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Is DJing a way of reflecting on the world for you, its good and bad aspects?

DARIA KOLOSOVA: DJing and music affects all aspects of my life. It has given me a lot of opportunities, for example, to travel around the world, be a part of a bigger cultural network, and grow my character.

I was born in a small city in Ukraine, and my family didn’t have money. Before I started DJing I had never been abroad because we couldn’t afford to travel. I always knew that I don’t want to live in my hometown, as there was not enough space for my ideas and personality. My first trip out of Ukraine was at the beginning of my career, and it made me realize that I want to learn more about the world and its different cultures — that’s when I knew that music is my passion. I have never seen myself as anything other than a musician. I’m interested in sharing this passion with others and thereby contributing to wider society.

However, there are also negative aspects that concern the industry, such as sleep deprivation, comparing yourself to others, sexism, racism, homophobia, and having to keep up a constant social media presence. Although I really respect electronic music culture, there are people who create snobbish conceptions of how DJs should look, how they should dance, and what they should play. Another toxic pattern in the industry is the expectation that musicians have to perform perfectly, no matter the circumstances.

Do you think you influence people’s lives in wider sense, going beyond the constrained space of a club, through your music?

DK: Music is one of the most potent tools on Earth — it accompanies us from the beginning of our lives to the very end. For example, from a mother singing a lullaby to her baby, to the music played at a funeral. Music is like therapy, and clubs function as safe spaces for this therapy. Music is even able to save lives in certain moments, and it can have a really positive impact on one’s mental health. I’m incredibly touched when I receive messages about how my set helped to turn someone’s bad day around or helped with their anxiety.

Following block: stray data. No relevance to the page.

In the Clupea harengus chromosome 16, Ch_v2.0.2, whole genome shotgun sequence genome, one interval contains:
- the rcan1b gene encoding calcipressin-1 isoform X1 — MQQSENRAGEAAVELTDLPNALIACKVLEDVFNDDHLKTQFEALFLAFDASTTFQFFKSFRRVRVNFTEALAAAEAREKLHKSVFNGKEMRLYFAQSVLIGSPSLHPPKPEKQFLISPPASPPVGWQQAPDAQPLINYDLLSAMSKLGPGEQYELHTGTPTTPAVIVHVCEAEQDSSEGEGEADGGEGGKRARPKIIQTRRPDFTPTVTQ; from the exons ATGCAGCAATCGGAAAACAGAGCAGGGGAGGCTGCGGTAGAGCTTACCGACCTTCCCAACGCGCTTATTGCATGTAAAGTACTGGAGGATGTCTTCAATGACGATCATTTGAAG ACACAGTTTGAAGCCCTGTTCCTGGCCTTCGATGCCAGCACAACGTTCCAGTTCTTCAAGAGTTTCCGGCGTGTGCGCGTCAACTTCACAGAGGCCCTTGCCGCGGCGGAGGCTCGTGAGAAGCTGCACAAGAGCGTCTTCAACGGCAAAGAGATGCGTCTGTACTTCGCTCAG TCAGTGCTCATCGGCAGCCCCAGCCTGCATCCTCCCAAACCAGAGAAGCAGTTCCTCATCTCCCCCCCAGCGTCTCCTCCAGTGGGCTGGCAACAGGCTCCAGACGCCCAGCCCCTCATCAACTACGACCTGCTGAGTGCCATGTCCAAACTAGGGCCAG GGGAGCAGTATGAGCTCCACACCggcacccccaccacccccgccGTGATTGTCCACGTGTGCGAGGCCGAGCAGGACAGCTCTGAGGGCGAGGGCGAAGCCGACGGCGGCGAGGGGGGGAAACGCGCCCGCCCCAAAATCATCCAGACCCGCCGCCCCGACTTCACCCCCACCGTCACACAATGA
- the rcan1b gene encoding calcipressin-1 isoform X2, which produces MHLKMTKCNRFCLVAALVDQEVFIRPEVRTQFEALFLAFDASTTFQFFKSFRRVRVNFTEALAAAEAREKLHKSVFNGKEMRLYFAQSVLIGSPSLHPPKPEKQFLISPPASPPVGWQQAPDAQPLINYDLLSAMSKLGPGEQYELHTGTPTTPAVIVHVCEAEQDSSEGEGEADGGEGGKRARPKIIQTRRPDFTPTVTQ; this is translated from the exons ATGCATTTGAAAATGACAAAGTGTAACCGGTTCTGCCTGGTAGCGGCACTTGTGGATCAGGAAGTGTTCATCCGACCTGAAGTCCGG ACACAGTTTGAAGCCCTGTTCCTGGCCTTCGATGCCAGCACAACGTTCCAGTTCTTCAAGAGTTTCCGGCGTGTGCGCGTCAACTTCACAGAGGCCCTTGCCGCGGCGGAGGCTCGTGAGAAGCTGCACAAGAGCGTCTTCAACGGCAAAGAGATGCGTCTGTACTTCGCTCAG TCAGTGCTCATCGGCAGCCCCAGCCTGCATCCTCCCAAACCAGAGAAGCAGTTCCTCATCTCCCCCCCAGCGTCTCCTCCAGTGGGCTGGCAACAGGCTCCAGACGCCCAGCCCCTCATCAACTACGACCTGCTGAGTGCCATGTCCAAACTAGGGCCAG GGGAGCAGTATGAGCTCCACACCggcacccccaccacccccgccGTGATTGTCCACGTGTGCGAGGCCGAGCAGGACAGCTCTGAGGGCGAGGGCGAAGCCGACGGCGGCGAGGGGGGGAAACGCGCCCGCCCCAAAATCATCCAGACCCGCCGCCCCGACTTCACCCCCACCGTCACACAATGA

In what ways do fashion and design play a role in your work?

DK: It’s great to see that fashion now provides electronic music subcultures with an even more international platform. I’m thinking about collaborations such as Jeff Mills for Off White, Plastikman for Prada, or BFRND’s soundtracks for Balenciaga shows. It’s also interesting to observe that a certain rave aesthetic has been referenced by brands such as 44 label, A Better Mistake, Balenciaga, Vetements, or Ambush who even called their SS-23 collection “Rave.”

How does the styling for your performances affect your work? Do you intend to convey a message through the clothing you’re wearing?

DK: Though my personal style I’m transmitting my current state of mind. Like almost every techno DJ, I followed the all black trend for a bit, but I’m so tired of it. Now I simply follow my mood — sometimes I want to look casual, sometimes sporty, or I wear a fancy dress for a big techno festival. Comfort also plays a big role in my style. When I'm playing long sets in sweaty clubs, I want to wear comfortable sneakers and clothes that don’t restrict while performing. I’m trying to find balance between brands I like and what’s comfortable and practical behind the decks.


Credits

Photography
Photography AssistantMARYAM HOJJATI
Hair and Makeup
Executive Producer